§ Sir J. Graham
would, with the permission of the House, trespass still further upon their indulgence, and ask leave to introduce the bill which stood next in order upon the Votes, for the more speedy trial of offences committed upon the High Seas, as it was one of very pressing necessity. It was a bill for securing the more speedy trial of criminals charged with offences on the High Seas. All these offences were now tried at the Central Criminal Court; the consequence of this was, that on the 488 arrival of vessels at the outports, the depositions were taken there, and then sent up to London; witnesses were also obliged to be brought up to the Central Court at a great expense and inconvenience. By this bill he proposed, in the commissions of Oyer and Terminer, to give to Her Majesty's Judges of Assize the power of trying these offences, and that magistrates should have the power of committing to the gaol of the county in which such out-port might be situate, any person brought in there charged with offences on the High Seas, instead of its being necessary that the warrant for committal should be issued within the jurisdiction of the Central Criminal Court. This would not only be a great convenience, but also a great saving of public expense.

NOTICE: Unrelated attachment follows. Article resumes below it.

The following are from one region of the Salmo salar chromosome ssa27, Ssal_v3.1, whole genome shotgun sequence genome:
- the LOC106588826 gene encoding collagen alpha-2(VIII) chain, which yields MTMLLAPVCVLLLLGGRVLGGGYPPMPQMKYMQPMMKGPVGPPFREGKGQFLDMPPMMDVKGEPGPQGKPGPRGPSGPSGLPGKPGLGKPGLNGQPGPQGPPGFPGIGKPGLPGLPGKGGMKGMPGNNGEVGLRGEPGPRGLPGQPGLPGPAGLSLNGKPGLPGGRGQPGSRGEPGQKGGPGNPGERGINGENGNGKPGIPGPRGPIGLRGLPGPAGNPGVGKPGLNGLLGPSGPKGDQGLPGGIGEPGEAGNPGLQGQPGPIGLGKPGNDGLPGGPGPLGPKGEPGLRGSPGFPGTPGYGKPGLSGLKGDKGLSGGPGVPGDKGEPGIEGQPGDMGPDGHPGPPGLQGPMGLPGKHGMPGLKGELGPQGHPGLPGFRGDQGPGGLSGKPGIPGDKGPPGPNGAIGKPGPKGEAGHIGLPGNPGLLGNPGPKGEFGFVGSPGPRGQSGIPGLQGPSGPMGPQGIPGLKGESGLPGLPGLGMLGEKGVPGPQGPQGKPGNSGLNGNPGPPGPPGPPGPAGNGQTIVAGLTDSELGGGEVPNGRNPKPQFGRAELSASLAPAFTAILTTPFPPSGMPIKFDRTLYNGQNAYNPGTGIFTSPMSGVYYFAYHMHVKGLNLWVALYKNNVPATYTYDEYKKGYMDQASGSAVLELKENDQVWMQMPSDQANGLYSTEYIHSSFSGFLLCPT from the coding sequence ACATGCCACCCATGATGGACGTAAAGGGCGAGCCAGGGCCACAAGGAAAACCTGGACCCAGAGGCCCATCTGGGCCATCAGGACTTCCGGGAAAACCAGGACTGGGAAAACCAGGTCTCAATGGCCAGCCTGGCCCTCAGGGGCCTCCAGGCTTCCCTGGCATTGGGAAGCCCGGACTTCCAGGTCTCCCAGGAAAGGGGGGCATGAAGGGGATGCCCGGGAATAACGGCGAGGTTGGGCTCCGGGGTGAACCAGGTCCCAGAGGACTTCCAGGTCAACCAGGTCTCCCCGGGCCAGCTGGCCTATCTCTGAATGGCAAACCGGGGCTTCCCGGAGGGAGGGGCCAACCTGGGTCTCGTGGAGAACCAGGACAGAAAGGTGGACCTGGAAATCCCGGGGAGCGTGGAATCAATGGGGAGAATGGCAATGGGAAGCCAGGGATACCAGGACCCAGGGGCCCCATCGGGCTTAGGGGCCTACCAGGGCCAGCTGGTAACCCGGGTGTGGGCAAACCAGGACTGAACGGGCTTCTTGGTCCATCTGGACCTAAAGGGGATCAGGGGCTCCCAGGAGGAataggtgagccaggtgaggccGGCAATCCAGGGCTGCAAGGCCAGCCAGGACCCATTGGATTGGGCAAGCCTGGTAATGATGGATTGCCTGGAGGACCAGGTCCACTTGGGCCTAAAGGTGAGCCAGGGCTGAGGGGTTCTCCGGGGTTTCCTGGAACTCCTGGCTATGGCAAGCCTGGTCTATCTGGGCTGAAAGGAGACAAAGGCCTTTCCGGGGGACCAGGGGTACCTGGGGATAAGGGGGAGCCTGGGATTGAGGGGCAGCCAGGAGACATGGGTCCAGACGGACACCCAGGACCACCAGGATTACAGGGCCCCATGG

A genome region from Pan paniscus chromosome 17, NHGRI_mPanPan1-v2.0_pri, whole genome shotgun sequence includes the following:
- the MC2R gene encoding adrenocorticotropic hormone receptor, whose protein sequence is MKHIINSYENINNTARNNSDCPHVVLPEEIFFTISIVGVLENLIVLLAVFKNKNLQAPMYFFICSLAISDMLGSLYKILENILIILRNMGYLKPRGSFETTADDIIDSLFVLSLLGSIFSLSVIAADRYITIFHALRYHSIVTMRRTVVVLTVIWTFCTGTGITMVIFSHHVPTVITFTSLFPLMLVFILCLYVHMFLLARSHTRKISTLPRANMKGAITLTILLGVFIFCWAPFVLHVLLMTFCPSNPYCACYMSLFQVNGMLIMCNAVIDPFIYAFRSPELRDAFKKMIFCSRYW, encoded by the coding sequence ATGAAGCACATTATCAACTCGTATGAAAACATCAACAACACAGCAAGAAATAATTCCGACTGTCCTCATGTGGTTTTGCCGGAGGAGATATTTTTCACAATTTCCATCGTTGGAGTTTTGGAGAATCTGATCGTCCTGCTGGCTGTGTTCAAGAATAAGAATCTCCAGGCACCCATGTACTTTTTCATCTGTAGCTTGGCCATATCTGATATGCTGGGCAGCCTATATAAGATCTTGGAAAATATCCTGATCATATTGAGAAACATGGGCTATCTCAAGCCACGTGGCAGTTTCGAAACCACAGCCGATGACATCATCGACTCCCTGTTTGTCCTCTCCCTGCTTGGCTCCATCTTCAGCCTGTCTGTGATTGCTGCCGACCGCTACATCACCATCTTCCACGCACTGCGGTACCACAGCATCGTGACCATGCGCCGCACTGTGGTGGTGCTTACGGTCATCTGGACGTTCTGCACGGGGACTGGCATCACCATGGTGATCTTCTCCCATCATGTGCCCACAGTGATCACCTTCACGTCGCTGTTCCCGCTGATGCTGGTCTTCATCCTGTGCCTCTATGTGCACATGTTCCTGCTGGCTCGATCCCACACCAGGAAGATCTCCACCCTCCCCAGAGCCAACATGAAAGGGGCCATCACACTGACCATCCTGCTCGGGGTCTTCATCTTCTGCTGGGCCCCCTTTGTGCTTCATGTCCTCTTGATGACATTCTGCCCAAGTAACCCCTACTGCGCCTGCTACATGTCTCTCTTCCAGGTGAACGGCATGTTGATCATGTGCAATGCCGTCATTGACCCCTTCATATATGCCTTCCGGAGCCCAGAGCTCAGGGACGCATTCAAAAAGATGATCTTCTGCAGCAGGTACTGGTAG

§ Captain Pechell
thought, the only objection to the bill was likely to be made by the country gentlemen, on the ground of expense.
§ Sir J. Graham
said, he intended that the prosecutions should be conducted as heretofore, at the public expense.
§ Leave given, bill brought in and read a first time.